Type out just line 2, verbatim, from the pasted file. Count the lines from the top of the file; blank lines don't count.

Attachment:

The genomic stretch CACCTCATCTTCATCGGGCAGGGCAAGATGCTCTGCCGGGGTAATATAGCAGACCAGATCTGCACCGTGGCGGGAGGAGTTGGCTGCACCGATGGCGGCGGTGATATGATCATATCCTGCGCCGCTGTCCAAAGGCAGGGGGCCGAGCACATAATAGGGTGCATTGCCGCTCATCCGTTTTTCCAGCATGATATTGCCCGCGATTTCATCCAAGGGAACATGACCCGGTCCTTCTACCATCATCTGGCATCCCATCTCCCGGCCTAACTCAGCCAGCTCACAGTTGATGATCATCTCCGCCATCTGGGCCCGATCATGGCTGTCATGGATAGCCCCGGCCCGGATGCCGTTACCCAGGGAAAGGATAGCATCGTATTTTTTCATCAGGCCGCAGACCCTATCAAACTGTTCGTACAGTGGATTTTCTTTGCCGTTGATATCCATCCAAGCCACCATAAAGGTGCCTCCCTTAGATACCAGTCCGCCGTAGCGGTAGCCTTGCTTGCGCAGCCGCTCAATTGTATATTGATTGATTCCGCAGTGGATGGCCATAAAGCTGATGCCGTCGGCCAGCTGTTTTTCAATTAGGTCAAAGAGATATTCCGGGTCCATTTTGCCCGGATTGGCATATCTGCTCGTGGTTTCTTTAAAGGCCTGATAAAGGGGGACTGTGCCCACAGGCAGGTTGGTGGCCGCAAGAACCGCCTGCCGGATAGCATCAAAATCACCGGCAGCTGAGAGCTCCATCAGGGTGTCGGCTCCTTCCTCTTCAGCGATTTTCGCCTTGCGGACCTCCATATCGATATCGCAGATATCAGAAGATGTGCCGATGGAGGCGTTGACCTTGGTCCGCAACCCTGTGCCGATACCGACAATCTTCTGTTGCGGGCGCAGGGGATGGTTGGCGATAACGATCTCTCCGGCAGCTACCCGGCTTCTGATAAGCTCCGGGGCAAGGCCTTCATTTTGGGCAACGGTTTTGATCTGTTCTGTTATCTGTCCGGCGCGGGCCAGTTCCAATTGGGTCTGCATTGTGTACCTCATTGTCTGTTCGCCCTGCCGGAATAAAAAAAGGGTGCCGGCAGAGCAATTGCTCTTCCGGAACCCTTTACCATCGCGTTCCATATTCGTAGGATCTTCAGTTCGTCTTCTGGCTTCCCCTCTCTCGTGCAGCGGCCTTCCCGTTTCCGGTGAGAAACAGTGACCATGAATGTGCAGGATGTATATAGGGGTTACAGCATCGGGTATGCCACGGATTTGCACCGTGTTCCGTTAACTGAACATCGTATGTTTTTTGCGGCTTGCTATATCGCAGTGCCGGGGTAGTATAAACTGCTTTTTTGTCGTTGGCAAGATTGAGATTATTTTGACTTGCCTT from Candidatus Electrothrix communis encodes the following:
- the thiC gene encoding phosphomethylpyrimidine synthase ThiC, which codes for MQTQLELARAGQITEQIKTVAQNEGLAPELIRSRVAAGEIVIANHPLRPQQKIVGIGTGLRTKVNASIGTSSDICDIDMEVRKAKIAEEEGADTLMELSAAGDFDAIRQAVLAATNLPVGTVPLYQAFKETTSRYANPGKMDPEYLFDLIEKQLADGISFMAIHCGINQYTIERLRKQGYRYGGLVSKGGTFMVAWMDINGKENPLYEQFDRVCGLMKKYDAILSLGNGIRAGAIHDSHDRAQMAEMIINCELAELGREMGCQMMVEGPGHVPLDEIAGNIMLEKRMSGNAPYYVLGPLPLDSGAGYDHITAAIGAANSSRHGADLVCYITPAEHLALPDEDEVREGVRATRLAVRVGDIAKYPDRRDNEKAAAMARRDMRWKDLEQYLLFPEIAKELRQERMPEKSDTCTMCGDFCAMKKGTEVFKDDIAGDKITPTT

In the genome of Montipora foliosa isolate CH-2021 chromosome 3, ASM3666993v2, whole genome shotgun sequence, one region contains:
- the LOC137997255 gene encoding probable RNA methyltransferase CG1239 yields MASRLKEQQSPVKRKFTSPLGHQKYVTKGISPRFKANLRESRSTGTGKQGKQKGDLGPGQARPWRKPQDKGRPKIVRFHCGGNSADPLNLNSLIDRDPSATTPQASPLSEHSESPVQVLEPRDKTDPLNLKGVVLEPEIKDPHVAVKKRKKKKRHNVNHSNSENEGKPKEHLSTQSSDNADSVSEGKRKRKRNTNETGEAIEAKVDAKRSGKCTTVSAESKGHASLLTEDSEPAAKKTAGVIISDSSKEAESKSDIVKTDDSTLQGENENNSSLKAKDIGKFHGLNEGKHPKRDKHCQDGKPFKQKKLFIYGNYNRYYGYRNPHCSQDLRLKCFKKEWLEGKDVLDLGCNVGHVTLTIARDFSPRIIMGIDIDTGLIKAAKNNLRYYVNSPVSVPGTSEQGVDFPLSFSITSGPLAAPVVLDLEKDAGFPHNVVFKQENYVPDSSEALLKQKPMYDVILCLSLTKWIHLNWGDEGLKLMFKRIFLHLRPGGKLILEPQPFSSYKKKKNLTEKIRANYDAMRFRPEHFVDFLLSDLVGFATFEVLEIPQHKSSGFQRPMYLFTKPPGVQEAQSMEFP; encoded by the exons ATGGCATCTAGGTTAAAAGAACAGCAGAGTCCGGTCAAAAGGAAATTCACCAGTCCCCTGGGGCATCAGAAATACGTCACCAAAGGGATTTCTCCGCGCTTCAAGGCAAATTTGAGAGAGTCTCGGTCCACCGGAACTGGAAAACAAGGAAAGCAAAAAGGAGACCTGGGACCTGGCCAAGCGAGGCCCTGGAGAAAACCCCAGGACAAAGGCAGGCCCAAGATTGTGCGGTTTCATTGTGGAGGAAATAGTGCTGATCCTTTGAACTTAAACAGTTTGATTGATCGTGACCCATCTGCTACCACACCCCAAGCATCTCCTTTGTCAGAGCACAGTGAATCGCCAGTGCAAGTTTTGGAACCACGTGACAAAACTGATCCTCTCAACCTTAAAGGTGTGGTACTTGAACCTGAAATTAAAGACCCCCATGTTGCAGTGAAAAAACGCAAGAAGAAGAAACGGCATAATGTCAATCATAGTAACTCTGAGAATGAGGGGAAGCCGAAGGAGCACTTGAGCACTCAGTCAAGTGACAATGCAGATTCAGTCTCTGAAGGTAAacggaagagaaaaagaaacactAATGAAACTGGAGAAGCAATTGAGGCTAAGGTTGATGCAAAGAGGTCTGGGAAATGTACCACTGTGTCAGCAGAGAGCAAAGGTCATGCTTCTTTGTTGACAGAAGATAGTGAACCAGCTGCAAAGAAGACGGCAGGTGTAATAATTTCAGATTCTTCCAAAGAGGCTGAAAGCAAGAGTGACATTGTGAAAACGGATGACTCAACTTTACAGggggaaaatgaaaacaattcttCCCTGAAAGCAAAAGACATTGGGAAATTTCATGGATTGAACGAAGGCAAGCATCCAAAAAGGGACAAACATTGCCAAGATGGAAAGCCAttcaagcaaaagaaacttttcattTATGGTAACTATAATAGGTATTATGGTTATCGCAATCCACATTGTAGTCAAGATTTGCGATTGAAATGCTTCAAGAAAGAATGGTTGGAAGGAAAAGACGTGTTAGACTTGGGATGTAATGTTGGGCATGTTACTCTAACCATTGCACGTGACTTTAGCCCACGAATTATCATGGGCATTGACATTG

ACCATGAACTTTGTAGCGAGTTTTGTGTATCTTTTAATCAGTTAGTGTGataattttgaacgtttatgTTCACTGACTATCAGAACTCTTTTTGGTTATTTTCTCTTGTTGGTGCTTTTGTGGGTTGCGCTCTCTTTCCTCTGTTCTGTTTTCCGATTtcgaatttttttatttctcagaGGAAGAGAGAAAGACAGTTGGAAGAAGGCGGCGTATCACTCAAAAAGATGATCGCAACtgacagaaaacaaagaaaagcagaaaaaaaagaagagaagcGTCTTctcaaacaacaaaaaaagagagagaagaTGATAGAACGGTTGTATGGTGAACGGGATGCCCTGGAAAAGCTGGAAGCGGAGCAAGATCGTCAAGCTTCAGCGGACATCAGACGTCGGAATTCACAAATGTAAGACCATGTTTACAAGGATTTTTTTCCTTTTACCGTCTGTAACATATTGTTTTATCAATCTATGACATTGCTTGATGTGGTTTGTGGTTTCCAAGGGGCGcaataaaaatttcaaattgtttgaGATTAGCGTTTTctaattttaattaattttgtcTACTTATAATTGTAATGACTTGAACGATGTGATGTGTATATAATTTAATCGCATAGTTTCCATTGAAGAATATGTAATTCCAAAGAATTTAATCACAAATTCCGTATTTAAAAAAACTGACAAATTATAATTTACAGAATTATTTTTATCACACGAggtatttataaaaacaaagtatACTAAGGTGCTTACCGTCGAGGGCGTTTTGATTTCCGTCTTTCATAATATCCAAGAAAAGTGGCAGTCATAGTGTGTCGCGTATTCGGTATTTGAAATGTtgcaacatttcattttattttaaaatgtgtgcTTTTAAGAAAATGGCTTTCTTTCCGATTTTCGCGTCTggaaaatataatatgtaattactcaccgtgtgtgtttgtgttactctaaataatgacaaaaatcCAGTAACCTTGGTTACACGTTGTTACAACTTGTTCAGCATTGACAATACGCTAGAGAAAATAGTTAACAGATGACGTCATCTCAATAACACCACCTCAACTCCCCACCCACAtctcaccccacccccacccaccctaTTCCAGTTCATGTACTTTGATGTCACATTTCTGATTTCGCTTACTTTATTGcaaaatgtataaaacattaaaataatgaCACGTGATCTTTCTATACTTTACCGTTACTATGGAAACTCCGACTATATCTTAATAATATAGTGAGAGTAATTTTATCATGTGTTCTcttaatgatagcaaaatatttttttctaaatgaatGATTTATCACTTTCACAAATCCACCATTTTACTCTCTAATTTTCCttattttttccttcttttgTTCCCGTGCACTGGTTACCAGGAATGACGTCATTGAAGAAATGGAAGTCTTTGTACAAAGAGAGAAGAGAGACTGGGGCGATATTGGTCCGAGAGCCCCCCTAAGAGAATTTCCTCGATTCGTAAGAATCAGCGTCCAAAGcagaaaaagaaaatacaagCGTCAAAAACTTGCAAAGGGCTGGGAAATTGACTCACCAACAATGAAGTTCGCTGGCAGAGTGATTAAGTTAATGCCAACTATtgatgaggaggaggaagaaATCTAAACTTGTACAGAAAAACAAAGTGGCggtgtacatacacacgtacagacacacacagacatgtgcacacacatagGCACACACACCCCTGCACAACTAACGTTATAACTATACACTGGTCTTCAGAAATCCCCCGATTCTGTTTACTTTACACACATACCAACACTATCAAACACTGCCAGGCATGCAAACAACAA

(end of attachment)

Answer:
- the thiC gene encoding phosphomethylpyrimidine synthase ThiC, which codes for MQTQLELARAGQITEQIKTVAQNEGLAPELIRSRVAAGEIVIANHPLRPQQKIVGIGTGLRTKVNASIGTSSDICDIDMEVRKAKIAEEEGADTLMELSAAGDFDAIRQAVLAATNLPVGTVPLYQAFKETTSRYANPGKMDPEYLFDLIEKQLADGISFMAIHCGINQYTIERLRKQGYRYGGLVSKGGTFMVAWMDINGKENPLYEQFDRVCGLMKKYDAILSLGNGIRAGAIHDSHDRAQMAEMIINCELAELGREMGCQMMVEGPGHVPLDEIAGNIMLEKRMSGNAPYYVLGPLPLDSGAGYDHITAAIGAANSSRHGADLVCYITPAEHLALPDEDEVREGVRATRLAVRVGDIAKYPDRRDNEKAAAMARRDMRWKDLEQYLLFPEIAKELRQERMPEKSDTCTMCGDFCAMKKGTEVFKDDIAGDKITPTT